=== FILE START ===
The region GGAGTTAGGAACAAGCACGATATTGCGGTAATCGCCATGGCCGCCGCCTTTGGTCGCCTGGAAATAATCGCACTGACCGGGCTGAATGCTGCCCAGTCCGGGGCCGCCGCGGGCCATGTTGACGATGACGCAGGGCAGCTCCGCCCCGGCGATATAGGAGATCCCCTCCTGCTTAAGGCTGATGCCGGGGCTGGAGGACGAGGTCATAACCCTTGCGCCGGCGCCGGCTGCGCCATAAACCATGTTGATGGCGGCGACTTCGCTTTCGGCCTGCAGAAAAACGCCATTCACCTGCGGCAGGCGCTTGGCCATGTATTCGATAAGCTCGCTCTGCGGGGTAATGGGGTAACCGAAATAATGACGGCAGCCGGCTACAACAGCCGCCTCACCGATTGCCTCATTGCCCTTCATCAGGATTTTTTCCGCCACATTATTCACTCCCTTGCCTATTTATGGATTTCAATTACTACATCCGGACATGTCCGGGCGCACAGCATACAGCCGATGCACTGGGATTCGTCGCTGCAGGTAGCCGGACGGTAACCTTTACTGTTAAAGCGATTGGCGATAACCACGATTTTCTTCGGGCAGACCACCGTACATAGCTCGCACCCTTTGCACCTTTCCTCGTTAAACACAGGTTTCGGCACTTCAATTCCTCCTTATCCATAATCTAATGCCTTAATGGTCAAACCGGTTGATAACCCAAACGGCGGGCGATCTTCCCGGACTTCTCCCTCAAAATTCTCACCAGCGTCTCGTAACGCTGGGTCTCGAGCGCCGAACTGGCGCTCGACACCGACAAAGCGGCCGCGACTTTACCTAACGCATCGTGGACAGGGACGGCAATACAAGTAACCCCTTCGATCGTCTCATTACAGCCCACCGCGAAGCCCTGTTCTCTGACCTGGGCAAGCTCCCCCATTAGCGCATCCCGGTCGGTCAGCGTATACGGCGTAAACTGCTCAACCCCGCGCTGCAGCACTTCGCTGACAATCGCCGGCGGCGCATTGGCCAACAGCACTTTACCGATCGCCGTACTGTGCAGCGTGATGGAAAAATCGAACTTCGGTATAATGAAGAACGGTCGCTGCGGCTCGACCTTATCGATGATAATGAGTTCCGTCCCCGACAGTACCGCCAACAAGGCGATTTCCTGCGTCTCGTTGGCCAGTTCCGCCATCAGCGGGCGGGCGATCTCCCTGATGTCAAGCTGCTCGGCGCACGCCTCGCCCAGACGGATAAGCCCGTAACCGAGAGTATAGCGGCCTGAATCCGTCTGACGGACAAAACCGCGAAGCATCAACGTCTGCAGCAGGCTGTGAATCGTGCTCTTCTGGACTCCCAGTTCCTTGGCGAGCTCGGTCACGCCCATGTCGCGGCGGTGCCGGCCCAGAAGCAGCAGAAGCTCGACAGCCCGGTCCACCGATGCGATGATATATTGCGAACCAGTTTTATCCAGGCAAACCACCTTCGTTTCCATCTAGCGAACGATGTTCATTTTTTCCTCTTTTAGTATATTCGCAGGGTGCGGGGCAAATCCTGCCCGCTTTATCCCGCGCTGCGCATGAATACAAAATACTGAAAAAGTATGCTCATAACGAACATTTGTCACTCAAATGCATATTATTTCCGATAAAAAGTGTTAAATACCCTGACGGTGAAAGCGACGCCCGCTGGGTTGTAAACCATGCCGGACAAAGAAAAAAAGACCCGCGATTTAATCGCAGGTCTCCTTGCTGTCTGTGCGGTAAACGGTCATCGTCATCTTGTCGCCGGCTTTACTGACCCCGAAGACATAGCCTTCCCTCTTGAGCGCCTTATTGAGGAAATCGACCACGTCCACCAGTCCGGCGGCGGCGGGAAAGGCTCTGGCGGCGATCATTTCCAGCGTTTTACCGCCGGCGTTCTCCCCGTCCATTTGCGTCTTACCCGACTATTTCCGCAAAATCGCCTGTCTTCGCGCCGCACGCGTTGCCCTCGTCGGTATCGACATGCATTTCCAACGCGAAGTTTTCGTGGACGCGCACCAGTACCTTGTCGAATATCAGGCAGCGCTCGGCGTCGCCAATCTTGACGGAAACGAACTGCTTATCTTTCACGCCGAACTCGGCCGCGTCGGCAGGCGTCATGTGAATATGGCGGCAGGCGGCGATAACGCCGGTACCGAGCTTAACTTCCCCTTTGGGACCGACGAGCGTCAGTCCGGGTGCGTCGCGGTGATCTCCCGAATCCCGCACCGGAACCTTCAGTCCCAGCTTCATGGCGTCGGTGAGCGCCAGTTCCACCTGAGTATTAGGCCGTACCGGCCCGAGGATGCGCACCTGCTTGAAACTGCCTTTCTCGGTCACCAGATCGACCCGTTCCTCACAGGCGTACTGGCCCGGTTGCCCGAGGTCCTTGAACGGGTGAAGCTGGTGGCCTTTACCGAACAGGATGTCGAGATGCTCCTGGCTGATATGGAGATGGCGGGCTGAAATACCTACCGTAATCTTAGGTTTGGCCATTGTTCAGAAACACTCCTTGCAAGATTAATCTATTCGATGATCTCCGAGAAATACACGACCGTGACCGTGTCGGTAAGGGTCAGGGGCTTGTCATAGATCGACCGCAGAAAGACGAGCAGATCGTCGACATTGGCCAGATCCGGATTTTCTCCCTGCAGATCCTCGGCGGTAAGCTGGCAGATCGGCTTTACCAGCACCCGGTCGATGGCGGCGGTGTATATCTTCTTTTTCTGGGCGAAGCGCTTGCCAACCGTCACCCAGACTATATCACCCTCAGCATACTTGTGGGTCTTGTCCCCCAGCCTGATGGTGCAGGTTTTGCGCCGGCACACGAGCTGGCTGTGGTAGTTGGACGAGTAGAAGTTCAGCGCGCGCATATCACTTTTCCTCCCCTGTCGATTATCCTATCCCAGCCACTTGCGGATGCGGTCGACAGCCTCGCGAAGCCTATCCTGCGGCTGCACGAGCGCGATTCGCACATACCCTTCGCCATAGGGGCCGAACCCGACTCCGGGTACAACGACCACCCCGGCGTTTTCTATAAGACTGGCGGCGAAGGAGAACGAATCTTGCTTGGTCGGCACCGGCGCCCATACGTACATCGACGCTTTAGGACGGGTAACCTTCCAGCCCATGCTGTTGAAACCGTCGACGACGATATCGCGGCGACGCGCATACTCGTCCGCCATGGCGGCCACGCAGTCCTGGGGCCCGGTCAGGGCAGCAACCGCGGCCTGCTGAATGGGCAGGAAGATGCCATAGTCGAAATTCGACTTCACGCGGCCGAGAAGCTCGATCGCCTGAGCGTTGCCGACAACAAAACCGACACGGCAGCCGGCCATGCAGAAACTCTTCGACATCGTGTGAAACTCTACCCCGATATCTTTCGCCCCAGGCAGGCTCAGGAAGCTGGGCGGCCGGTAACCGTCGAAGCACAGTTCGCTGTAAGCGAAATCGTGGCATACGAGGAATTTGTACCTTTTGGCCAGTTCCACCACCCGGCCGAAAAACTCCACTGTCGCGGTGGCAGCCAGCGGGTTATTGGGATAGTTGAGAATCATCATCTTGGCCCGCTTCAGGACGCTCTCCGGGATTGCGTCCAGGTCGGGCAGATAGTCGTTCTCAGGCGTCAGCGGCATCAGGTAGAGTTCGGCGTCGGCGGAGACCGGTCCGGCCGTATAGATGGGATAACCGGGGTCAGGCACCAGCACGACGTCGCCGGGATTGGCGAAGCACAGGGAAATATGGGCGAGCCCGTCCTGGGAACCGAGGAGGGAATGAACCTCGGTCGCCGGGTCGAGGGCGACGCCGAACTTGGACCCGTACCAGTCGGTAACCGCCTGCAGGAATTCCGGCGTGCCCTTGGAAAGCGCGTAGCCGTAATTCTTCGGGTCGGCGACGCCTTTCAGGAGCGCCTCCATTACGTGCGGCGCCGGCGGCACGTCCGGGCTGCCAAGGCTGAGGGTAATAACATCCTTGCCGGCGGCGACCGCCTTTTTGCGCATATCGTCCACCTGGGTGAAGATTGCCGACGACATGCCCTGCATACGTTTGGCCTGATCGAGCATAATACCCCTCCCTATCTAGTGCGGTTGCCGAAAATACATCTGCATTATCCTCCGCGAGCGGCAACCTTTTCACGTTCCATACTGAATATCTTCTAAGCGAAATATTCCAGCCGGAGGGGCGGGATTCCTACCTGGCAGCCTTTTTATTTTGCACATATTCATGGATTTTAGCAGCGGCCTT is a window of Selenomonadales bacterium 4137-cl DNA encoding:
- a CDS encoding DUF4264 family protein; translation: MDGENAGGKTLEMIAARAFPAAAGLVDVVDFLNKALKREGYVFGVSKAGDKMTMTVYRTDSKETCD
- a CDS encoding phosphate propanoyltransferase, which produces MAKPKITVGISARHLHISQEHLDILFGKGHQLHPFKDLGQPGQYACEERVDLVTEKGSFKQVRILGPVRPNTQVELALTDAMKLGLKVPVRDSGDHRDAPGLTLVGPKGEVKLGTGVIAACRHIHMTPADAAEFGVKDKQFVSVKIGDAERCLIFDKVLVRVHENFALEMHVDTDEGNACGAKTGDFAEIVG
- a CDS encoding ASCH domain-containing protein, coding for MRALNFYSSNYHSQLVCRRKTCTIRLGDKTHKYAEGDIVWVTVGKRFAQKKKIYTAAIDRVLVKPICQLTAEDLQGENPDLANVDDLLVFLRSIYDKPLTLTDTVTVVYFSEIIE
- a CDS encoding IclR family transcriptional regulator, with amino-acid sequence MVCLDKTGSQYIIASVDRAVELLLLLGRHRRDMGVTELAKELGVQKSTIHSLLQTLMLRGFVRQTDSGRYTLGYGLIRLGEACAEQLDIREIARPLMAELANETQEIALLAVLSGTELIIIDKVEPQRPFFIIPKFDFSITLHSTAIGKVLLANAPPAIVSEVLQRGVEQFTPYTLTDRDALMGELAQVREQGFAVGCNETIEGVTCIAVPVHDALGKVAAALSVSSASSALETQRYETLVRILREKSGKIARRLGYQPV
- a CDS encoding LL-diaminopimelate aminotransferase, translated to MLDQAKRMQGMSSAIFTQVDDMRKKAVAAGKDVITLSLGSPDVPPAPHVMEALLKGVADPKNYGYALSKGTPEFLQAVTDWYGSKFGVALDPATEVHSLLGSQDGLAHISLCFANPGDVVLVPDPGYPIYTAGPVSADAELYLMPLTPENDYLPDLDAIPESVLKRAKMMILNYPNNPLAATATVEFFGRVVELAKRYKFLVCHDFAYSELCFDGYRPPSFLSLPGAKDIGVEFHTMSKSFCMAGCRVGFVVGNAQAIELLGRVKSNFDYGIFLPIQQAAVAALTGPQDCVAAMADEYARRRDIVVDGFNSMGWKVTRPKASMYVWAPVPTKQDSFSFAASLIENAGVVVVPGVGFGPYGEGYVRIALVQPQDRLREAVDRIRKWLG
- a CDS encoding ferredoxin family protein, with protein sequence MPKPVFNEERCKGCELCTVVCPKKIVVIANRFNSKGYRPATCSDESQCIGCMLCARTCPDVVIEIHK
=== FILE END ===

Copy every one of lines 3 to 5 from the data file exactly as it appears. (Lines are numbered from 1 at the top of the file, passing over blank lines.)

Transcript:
- a CDS encoding phosphate propanoyltransferase, which produces MAKPKITVGISARHLHISQEHLDILFGKGHQLHPFKDLGQPGQYACEERVDLVTEKGSFKQVRILGPVRPNTQVELALTDAMKLGLKVPVRDSGDHRDAPGLTLVGPKGEVKLGTGVIAACRHIHMTPADAAEFGVKDKQFVSVKIGDAERCLIFDKVLVRVHENFALEMHVDTDEGNACGAKTGDFAEIVG
- a CDS encoding ASCH domain-containing protein, coding for MRALNFYSSNYHSQLVCRRKTCTIRLGDKTHKYAEGDIVWVTVGKRFAQKKKIYTAAIDRVLVKPICQLTAEDLQGENPDLANVDDLLVFLRSIYDKPLTLTDTVTVVYFSEIIE
- a CDS encoding IclR family transcriptional regulator, with amino-acid sequence MVCLDKTGSQYIIASVDRAVELLLLLGRHRRDMGVTELAKELGVQKSTIHSLLQTLMLRGFVRQTDSGRYTLGYGLIRLGEACAEQLDIREIARPLMAELANETQEIALLAVLSGTELIIIDKVEPQRPFFIIPKFDFSITLHSTAIGKVLLANAPPAIVSEVLQRGVEQFTPYTLTDRDALMGELAQVREQGFAVGCNETIEGVTCIAVPVHDALGKVAAALSVSSASSALETQRYETLVRILREKSGKIARRLGYQPV